SAN ANTONIO - The father of a 15-year-old girl killed in a suspected drunken driving crash Saturday said through his feelings of anger and sadness that he has questions about what led up to his daugther's death.
Raymond Arizola, the father of Raylina Arizola, said he learned his daughter had died in a crash around 11:30 p.m. Saturday when he had gotten out of work.
"I don't know where (the driver) got a car. She didn't have a driver's license. She was drinking. Had no business driving, and they all went for a joy ride and everybody got hurt -- severely," Raymond Arizola said. "Except the driver."
Police said Raylina, a 10th grader at STEM Early College High School, was a passenger in a Ford Fusion being driven by a 14-year-old girl who admitted to police she had been drinking alcohol and smoking marijuana before getting behind the wheel.
According to preliminary information from police, the 14-year-old was traveling southbound on Padre Drive at a high rate of speed around 10:30 p.m. when she hit a curb, causing her to lose control of the car. The teen crashed her car through a wire fence, hitting multiple wooden posts and slamming into a tree, killing Raylina, police said.
Raymond Arizola said he had already told the 14-year-old driver to leave his daughter alone.
"'Don't be picking my daughter up. I don't know you. You don't have a license. I don't know what you're doing with that car,'" Raymond Arizola recalled telling the teen. "I want to find out who put keys in this young lady's hand. I want to find out who bought her this alcohol."
The suspected teenage driver, who KSAT is not naming because she is a minor, faces a charge of intoxication manslaughter.
Raymond Arizola said his daughter was his "everything."
"She's the reason I stayed in this neighborhood. She's the reason I worked very much to provide. She's the reason I did a lot of things," Raymond Arizola said, adding that moving forward from the loss is hard to imagine.
Through tears, Arizola reflected on the gaping hole the loss of his daughter has left him, saying, "There's no one to wake up at 6-7 in the morning anymore to go to school. When this happens to a parent, it feels like they've sucked the whole purpose right out of your heart."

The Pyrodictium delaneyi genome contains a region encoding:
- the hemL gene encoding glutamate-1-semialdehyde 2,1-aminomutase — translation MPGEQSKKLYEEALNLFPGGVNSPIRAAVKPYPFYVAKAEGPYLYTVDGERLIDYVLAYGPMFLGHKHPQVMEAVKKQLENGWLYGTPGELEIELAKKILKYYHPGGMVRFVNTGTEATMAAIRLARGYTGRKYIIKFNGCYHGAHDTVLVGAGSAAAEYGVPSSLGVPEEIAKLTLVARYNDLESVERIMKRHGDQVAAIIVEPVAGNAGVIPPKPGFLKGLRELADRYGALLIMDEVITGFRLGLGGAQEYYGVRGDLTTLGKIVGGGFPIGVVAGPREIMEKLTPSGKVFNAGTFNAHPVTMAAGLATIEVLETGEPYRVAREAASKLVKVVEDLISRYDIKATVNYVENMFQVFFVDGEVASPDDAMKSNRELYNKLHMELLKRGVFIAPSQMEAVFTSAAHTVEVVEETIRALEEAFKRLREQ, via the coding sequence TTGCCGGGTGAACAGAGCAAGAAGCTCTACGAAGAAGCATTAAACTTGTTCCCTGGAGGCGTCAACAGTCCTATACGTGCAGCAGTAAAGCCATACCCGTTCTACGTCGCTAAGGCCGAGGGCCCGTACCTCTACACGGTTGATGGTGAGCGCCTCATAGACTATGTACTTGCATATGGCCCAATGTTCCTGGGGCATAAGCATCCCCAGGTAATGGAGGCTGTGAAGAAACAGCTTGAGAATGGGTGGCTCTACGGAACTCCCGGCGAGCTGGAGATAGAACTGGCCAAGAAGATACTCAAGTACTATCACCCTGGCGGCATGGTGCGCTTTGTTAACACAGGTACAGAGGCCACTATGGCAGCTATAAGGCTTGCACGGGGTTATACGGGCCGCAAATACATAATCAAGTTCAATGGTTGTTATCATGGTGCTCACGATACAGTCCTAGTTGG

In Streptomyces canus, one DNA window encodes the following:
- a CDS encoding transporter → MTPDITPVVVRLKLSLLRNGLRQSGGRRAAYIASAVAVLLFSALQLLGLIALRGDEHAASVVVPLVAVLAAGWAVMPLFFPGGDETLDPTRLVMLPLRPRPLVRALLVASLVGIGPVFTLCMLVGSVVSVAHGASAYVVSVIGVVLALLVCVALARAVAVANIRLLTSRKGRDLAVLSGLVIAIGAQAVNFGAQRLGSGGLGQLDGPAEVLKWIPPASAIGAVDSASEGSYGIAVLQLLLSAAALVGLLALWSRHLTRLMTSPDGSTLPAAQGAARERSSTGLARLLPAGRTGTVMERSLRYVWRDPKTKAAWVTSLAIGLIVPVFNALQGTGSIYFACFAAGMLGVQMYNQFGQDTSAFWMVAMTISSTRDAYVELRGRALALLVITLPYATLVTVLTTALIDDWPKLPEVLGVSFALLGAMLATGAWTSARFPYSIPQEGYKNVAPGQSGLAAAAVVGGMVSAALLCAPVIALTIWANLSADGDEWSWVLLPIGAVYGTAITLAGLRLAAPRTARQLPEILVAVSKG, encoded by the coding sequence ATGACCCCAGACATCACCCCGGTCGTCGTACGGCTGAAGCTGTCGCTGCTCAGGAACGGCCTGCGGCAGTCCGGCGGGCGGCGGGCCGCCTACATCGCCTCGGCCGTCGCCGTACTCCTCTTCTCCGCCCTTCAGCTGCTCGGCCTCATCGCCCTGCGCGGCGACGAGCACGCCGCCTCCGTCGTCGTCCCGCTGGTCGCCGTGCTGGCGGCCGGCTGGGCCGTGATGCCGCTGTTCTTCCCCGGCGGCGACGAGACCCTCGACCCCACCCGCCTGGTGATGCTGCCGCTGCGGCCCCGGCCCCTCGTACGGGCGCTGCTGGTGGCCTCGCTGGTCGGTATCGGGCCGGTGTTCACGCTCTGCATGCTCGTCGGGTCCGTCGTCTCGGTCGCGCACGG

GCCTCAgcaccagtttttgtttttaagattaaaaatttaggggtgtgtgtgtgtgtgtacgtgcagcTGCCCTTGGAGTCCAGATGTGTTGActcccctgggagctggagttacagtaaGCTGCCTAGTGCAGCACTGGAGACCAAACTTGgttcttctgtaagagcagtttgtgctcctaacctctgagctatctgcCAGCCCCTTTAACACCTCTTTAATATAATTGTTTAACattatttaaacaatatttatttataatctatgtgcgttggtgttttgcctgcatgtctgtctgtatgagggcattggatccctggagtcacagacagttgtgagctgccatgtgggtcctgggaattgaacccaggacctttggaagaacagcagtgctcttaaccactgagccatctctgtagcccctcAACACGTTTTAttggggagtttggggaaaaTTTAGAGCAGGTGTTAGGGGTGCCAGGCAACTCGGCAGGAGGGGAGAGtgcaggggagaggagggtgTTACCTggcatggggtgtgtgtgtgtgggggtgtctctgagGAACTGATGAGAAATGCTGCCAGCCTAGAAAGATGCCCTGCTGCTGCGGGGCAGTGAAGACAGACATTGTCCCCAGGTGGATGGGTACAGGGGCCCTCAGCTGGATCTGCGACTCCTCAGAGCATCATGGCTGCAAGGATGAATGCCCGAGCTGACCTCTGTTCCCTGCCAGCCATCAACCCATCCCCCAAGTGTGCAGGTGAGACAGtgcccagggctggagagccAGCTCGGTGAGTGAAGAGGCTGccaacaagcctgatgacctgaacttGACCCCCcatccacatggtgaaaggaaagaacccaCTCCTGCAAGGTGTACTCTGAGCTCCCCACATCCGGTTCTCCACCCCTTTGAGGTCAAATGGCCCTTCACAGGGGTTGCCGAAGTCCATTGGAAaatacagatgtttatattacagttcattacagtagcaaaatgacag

He said he had always contemplated moving to a different side of town to get his daughter away from bad influences but said he was put at ease by the fact that his teenage daughter was taking college-level classes and excelling. The 15-year-old's teachers, he said, had always told him that his daughter had a lot of potential.
"What if I would have moved? What was that girl doing with a car? Who are her parents?" Raymond Arizola pondered. "They're gonna know what I look like now. If they have each other, that's more than I have left. (My daughter) was really all I had."
Raymond Arizola said he and his daughter enjoyed traveling the country together, visiting places including Delaware, Michigan and St. Louis. Everywhere they traveled, his daughter made friends.
"I'm really touched by how many people reached out," Raymond Arizola said. "I didn't know she had so many friends. I knew she had friends, but not like that."
Students at STEM Early College High School received the following message Monday:
"It is with profound sadness that we report that Raylina Arizola, a 10th grader, died yesterday evening, April 14, due to a car accident. We have reached out to the family and are keeping them in our thoughts.
"Please be advised that counselors have been assigned to the campus to assist students and staff in dealing with this tragic loss. Many of our students may have been friends or classmates with Raylina and her family. Over the next few days, you may wish to encourage your student to express his or her feelings. Please feel free to call the school for assistance with grief counseling if needed as they will be available for as long as necessary.
"This is a very sad situation for the family involved and our school community. We will continue to keep those most impacted by this tragedy in our thoughts."
On social media, students said they would be wearing blue to school this week to honor Raylina.
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